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UFV rowing ready to rumble in new season

The Cascades rowing team is partaking in its early morning ritual as the rowers make one of their many runs down the narrow strait.

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By Nathan Hutton (Contributor) – Email

Print Edition: October 9, 2013

The women’s team on the water in Langley.

The women’s team on the water in Langley.

It’s 7 a.m. in Fort Langley as the dense fog begins to disperse and the sun rises in the east over the small town. I’m standing on a dock overlooking the historic Fraser River without a soul in sight. As I begin to question what I’m doing here, I hear the faint sounds of a man yelling “Row…Row…Row,” urging his teammates on. Squinting into the mist, I see the narrow rowing scull lurch out of the fog as if it were an undiscovered marine species seeking early morning prey.

The Cascades rowing team is partaking in its early morning ritual as the rowers make one of their many runs down the narrow strait. The team is accompanied by a woman in a motorboat who functions both as taskmaster and cheerleader, yelling out instructions and encouragement. She is 13-year head coach Liz Chisholm.

As the fog once again swallows up the team in the distance I can’t help thinking of the interesting bond that must form between teammates as they spend the early hours on the open water sharing effort, energy, success, and failure.

As some time passes, Coach Chisholm returns in her motor boat, but this time accompanying a solo boat that is perhaps going even faster than the first.

The Cascades rowing team participates on a national level and has generally been in the middle of the pack since its inception. The team has been able to participate in the Western Canadian University Rowing Championships (WCURC) in the past. This event, which serves as a gateway for the Canadian Univers

Jocelyn Woelke in a single scull.

Jocelyn Woelke in a single scull.

ity Championships, gives the team an opportunity to compete against the largest university rowing programs in Canada.

Coach Chisholm also had praise for her team saying that they have done “very well” as of late and have been able to challenge the bigger programs of schools like the University of Victoria (UVic) and the University of British Columbia (UBC).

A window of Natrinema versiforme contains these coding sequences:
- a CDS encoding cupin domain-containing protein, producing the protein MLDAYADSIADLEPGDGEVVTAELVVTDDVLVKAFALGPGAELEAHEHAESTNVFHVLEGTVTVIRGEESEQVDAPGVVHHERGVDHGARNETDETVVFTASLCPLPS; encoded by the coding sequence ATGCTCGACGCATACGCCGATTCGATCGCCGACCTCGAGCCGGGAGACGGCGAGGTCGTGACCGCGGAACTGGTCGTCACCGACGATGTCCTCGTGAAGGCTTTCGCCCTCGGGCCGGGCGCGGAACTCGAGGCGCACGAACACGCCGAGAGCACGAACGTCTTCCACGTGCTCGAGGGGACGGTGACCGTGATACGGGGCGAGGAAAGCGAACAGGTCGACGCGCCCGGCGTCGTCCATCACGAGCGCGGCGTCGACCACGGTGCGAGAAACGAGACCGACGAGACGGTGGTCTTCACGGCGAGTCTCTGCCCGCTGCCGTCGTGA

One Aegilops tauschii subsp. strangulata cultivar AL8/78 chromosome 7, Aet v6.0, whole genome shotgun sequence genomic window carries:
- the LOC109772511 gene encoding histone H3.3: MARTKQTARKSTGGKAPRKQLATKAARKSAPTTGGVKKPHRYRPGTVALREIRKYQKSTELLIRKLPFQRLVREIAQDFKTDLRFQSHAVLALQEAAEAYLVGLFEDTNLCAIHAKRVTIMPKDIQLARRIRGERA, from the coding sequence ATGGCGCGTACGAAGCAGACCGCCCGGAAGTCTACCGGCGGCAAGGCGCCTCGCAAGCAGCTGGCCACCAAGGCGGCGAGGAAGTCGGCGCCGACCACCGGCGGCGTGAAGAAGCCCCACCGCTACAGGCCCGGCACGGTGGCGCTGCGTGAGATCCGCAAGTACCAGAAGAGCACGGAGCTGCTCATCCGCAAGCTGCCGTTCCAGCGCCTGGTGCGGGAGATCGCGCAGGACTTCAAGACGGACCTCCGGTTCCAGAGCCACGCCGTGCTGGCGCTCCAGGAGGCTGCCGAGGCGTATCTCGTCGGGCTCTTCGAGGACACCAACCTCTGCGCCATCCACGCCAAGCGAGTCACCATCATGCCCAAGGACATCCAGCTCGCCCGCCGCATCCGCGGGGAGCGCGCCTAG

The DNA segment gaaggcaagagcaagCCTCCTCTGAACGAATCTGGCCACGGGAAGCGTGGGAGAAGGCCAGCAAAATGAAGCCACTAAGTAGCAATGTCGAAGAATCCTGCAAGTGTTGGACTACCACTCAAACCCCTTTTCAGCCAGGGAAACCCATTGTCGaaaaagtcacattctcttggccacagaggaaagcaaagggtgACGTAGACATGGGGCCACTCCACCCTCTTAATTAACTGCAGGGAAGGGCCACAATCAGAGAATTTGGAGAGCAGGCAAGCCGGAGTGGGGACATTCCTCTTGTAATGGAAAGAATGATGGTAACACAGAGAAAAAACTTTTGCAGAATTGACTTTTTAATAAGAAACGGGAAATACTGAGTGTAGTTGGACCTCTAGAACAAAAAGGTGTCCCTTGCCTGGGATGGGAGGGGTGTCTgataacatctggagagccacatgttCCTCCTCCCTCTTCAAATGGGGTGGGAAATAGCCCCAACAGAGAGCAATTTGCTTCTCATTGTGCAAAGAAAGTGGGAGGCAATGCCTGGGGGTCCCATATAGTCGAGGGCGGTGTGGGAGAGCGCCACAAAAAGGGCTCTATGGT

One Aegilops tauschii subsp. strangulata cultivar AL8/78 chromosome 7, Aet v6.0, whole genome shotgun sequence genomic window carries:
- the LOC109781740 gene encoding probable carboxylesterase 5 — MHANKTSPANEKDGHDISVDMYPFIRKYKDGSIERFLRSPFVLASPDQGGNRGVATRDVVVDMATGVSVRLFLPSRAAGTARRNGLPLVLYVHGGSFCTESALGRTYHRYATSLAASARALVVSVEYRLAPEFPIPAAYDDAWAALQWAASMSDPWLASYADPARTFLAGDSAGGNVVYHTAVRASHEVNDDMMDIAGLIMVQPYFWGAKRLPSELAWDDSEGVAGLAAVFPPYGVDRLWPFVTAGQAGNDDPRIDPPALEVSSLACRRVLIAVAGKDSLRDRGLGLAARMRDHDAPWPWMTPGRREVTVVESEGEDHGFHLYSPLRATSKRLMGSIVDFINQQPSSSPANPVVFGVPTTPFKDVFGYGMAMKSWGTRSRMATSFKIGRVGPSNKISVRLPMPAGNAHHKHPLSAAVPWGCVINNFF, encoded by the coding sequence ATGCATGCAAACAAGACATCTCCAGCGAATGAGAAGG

However, when questioned about the growth of the sport of rowing Chisholm did have some negative comments concerning the funding and training programs that the bigger schools are offering that are not available to UFV students:

“For the past three years; the national sport governing body has allocated money to national development centers at 10 universities in the country.  Those of us who are not linked with a national center have noticed the change in results regionally and nationally.”

Coach Chisholm has a point in saying that the national governing board has overlooked UFV for bigger schools, and that funded schools hold a serious advantage. The UVic Vikings have captured four national championships since they received a national development center just three short years ago.

Is it possible that with the same funding, the UFV program could be as strong as our counterparts on the island? All amateur sports get political at one point or another, particularly on the national level, yet one can’t help but wonder at the potential of the UFV program if it received proper funding.

At least one coach is frustrated by the stacked odds.

However, Chisholm is excited about the future of the program and proud of its history. She praises alumni Lisa Roman and Alex Janzen for their success since their UFV days. Both rowers will be competing for spots on the Canadian National Team with an opportunity to represent Canada in the 2016 Summer Olympics in Rio De Janeiro, Brazil.

The WCURC rowing season kicks off on October 20.  The Cascades are expecting to once again challenge for an opportunity to compete in the national championships, where they hope to finally slip from the mist and into the sun.

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